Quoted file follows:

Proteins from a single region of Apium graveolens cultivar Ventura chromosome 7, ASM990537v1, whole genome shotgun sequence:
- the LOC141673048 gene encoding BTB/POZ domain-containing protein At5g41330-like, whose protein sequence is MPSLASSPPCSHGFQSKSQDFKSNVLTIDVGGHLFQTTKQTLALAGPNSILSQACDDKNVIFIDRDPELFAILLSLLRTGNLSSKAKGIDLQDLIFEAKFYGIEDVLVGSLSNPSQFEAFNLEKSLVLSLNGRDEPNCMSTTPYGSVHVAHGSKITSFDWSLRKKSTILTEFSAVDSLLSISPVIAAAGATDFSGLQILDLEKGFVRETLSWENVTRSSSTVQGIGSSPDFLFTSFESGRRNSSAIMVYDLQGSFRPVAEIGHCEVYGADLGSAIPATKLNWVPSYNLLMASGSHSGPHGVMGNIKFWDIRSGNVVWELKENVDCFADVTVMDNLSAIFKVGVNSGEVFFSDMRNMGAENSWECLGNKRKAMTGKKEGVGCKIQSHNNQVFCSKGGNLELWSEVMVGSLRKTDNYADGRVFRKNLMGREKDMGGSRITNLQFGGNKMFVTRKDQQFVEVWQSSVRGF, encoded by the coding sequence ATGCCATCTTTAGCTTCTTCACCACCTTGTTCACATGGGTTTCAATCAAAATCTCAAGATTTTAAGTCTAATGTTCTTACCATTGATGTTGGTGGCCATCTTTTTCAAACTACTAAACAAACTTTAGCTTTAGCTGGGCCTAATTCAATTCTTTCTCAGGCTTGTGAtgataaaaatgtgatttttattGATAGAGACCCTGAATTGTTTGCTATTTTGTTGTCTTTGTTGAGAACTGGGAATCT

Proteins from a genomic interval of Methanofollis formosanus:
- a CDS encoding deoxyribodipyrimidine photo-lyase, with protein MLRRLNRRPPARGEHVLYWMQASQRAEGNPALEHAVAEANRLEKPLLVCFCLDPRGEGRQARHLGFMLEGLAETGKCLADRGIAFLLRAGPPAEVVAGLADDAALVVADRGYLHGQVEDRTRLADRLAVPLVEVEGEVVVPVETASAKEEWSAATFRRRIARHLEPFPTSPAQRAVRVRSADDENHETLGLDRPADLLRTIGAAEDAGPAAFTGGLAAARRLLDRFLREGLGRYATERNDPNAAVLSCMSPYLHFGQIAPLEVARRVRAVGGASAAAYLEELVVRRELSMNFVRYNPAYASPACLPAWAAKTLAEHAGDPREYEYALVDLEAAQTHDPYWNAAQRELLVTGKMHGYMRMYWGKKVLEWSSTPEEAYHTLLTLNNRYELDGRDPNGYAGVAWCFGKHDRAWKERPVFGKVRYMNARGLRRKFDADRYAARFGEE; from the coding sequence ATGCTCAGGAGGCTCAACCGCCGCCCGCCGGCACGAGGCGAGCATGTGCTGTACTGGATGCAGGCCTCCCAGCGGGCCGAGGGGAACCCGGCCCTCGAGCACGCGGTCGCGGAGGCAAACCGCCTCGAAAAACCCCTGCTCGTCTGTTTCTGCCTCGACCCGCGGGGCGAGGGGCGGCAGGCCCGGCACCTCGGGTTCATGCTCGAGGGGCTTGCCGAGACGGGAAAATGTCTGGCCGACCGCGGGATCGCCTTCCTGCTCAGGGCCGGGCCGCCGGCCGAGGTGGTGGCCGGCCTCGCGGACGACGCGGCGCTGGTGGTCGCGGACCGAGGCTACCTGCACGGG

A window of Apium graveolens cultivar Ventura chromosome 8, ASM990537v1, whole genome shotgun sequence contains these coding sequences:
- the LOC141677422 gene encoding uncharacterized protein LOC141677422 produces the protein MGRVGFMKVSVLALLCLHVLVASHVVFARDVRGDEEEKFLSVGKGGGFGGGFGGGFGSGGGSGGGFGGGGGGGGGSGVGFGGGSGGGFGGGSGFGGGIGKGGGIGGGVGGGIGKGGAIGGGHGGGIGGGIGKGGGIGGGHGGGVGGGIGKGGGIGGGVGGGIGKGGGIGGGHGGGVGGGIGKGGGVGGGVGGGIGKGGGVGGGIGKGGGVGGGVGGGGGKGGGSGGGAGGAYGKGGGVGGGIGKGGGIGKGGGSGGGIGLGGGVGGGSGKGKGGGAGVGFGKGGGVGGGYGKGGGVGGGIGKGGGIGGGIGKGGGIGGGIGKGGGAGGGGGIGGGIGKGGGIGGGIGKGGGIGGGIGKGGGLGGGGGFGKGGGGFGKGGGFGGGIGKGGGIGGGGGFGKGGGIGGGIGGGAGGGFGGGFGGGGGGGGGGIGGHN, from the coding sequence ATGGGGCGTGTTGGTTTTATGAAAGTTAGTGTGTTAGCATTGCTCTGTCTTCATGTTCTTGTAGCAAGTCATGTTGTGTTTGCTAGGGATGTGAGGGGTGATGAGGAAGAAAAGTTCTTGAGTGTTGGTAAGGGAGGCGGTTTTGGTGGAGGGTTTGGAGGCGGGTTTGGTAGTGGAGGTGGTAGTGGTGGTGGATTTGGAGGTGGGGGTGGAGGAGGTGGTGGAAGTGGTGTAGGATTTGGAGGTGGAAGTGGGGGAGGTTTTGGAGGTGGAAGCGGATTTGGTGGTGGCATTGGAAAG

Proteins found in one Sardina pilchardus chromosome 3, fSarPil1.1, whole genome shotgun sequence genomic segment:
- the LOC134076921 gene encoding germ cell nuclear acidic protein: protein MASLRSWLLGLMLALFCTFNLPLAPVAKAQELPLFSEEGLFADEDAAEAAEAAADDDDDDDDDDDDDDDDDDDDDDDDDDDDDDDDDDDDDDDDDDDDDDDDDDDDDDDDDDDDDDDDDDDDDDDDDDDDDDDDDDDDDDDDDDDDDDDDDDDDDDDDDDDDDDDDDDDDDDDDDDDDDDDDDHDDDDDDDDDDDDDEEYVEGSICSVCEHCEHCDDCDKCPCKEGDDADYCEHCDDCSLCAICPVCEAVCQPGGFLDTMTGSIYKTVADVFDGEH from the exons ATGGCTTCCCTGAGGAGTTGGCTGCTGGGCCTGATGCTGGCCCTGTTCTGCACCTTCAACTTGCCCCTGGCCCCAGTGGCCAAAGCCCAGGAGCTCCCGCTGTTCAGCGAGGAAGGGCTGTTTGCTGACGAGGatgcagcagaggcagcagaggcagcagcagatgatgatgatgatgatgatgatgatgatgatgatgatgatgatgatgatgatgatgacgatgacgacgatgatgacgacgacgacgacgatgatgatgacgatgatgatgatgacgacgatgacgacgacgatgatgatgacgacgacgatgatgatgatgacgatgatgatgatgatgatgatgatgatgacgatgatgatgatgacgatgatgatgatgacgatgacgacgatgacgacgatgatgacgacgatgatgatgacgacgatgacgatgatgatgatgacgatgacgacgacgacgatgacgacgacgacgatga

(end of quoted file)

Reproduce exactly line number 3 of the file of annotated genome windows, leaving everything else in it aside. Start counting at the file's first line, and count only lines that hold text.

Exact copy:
Proteins from a genomic interval of Methanofollis formosanus: